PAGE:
New On Road Truck Pickup & Delivery Checklists

By on June 26, 2012

GAVIN MOREIRA , Administration Officer of the CMPA provides an overview of the updated On Road Truck Pickup & Delivery checklist.

THE CMPA has recently reviewed and updated the On Road Truck Pickup & Delivery Checklist and accompanying Procedure Document which is now available to purchase at a cost of $25 for Members and $45 for Non-members.

The main reason behind the current review is to ensure that our Members are meeting their obligations regarding Fatigue Management. There are a range of obligations as a Employer, Consignor, Scheduler or Loading Manager, however simply put it means that parties in the Chain of Responsibility are accountable for both their action (that is something they do) or inaction’s (something they could or should have done and didn’t).

For a direct employee of the quarry your obligations are clear:

  1. Ensuring that a driver is fit for duty
  2. Has not exceeded any of the legislated work hours
  3. Has complied with appropriate rest breaks
  4. If the driver operates under a 100 kilometre radius, the employer records the driver’s name, work and rest time, along with the start and finishes locations and the registration number of the vehicle.
  5. If the driver exceeds 100 kilometres, that Work Diaries are completed by the driver, obtained by the employer, checked for compliance and filed for a minimum of two years.

If the driver is an Ex Bin driver (including captured contractors):

  1. An assessment must be undertaken of the driver before commencing duty (i.e. filling in a checklist, visual inspection by the Scheduler. The basic obligation is to ensure that any driver that arrives at a quarry to load is not affected by fatigue. You don’t have to look at Work Diaries or anything, it’s simply an observation based on the driver behaviour and reactions.
  2. If the driver appears to be fatigued and you do nothing you could be held liable.
  3. If the driver appears to be affected then there needs to be a process of contacting the driver’s employer, or perhaps preventing the driver from loading.

For further information on your requirements and responsibilities under the chain of responsibility visit the VicRoads website: www.vicroads.vic.gov.au

The update of the book has taken close to six months to complete, starting with a small group of members. This was followed by detailed communications with Briony Rowley from Northern Quarrries and John Welsh from John Welsh & Associates and culminated with a recent presentation by John to the Members at last month’s CMPA General Meeting.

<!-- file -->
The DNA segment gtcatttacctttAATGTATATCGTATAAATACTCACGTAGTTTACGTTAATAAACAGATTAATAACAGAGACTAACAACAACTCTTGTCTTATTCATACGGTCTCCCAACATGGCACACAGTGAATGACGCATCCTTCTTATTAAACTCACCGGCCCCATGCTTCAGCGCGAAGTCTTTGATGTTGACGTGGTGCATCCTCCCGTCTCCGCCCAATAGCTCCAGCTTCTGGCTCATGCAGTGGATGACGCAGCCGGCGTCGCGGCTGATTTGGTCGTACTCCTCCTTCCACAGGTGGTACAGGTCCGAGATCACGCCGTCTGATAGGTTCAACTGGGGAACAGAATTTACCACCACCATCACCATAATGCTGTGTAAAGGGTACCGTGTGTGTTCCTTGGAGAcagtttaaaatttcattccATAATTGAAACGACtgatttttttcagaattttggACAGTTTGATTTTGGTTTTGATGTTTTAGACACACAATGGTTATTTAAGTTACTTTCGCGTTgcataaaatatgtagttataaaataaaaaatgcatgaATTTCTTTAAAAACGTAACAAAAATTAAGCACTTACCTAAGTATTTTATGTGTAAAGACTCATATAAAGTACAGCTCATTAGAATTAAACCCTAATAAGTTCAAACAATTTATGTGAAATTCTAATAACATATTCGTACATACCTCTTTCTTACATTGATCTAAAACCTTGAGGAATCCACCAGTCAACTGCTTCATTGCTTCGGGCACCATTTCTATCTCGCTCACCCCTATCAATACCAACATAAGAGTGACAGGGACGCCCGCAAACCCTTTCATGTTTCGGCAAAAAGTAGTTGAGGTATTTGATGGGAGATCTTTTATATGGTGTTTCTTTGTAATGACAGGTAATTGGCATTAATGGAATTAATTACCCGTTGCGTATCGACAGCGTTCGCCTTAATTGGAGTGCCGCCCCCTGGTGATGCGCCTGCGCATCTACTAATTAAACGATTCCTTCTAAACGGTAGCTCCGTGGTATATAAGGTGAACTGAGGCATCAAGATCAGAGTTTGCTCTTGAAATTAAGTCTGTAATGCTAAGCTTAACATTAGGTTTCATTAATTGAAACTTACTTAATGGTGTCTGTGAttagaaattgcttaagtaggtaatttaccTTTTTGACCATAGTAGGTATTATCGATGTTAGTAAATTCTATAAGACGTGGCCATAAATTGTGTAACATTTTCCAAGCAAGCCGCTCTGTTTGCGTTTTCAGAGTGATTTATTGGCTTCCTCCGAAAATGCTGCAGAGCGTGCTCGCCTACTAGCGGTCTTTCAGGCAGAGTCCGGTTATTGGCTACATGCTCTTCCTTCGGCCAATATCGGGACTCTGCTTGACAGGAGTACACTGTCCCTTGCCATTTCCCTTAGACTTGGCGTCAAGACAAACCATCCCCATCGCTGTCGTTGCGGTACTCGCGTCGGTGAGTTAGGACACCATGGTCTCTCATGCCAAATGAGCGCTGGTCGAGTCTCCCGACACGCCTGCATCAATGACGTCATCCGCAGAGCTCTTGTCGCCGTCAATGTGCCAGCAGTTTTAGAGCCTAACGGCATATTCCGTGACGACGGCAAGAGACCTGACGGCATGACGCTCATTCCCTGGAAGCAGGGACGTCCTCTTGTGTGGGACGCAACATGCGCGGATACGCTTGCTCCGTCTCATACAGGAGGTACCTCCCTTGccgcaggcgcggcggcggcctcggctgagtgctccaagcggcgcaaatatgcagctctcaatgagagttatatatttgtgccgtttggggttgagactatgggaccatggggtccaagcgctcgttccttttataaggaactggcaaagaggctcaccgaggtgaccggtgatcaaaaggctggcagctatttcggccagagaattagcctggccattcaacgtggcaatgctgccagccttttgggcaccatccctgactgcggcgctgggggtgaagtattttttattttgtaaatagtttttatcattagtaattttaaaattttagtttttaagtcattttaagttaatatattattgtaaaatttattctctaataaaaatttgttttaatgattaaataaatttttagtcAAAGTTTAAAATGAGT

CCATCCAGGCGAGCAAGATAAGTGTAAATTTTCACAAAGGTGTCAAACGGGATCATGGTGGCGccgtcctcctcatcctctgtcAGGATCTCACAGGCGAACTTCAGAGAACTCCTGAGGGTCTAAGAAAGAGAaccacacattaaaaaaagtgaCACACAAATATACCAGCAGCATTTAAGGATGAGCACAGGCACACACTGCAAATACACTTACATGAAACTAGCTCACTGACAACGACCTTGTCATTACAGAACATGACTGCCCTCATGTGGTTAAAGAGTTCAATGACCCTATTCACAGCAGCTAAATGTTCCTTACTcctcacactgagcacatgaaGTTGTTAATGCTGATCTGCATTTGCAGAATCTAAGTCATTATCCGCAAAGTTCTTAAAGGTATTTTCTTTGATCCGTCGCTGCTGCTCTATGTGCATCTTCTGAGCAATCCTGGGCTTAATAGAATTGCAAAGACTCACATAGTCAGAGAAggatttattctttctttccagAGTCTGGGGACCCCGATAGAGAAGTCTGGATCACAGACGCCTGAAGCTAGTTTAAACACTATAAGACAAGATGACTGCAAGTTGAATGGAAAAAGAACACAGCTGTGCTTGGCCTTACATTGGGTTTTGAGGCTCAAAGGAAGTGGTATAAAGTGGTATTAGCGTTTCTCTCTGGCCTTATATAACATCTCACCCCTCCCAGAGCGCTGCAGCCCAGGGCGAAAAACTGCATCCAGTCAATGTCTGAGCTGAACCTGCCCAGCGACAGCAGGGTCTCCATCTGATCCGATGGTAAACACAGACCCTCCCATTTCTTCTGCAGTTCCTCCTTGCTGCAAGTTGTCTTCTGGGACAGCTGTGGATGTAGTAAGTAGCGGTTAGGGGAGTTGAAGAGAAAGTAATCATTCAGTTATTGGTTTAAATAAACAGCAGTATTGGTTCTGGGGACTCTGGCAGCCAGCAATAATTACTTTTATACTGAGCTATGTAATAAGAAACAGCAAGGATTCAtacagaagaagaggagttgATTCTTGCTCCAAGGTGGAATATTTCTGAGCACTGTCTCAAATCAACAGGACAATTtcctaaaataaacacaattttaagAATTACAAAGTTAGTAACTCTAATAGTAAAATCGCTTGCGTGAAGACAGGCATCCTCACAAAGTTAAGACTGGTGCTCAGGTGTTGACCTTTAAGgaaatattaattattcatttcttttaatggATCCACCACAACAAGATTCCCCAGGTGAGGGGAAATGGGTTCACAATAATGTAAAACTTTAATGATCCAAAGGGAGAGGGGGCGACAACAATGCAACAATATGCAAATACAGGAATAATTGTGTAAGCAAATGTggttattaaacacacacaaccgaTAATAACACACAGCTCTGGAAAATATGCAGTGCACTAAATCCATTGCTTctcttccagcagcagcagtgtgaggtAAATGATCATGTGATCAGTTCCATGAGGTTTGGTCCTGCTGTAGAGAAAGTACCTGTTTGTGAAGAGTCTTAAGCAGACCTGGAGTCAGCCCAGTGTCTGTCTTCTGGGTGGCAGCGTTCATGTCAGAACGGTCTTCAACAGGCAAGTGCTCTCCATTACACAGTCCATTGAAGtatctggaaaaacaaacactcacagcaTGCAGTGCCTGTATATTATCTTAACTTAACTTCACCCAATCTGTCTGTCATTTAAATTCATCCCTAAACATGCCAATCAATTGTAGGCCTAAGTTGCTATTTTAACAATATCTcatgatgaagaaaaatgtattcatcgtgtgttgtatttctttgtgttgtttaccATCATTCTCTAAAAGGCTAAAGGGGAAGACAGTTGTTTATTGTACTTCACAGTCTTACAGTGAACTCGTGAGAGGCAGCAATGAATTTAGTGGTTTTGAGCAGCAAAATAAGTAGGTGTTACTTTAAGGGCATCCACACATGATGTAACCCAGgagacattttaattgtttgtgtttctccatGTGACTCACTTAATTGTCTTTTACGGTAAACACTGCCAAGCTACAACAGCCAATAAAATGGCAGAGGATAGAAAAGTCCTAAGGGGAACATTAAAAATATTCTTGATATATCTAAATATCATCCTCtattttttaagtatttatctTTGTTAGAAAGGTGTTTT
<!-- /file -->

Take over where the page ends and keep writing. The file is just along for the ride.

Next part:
The On Road Truck Pickup & Delivery Checklist was designed to ensure that all deliveries are made in compliance with the Occupational Health & Safety Act 2004, Victorian Road Safety Act 1986 and subordinate legislation. Particular attention must be paid to Chain of Responsibility requirements, fatigue management provisions and the requirements of all other relevant Acts and Regulations.

All drivers must take appropriate rest breaks and complete a Work Diary where necessary as per the Victorian Road Safety Act 1986.

The major change to the checklist that Members need to aware of is an additional column called ‘Monitoring Fatigue and Hours of Work’ which needs to be signed by the driver.

By signing this column you are stating that you have met all obligations under the applicable legislation with regards to hours of work, rest breaks, work diaries, etc.

The table above outlines the legislated rest breaks you MUST adhere to and MUST record daily on your “On Road Truck Pickup & Delivery Checklist”.

* Stationary rest time is the time a driver spends out of a regulated heavy vehicle or in an approved sleeper berth of a stationary regulated heavy vehicle.

** Night rest breaks are seven continuous hours stationary rest time taken between the hours of 10pm on a day and 8am on the next day (using the time zone of the base driver). These breaks can be part of a 24 continuous hours stationary rest break.


Weighbridge operators reserve the right to refuse to load or dispatch any vehicle where the driver is or could be contravening any of the above mentioned legislation.

If any driver is observed as being unfit for work, either through their behaviour and/or appearance they must park their vehicle in the nominated parking area and proceed to the Dispatch Office to complete an ‘Observable Impairment Assessment’ and if deemed necessary, the driver’s employer may be contacted.

The CMPA strives to educate industry participants with the development of resources in an attempt to increase the overall safety of the industry. The next step for the CMPA is to look at training for Weighbridge Operators in regards to conducting the Observable Impairment Assessment.

The obligation lies with the owners and directors of companies to ensure that employees have a safe working environment which is not a risk to their health.

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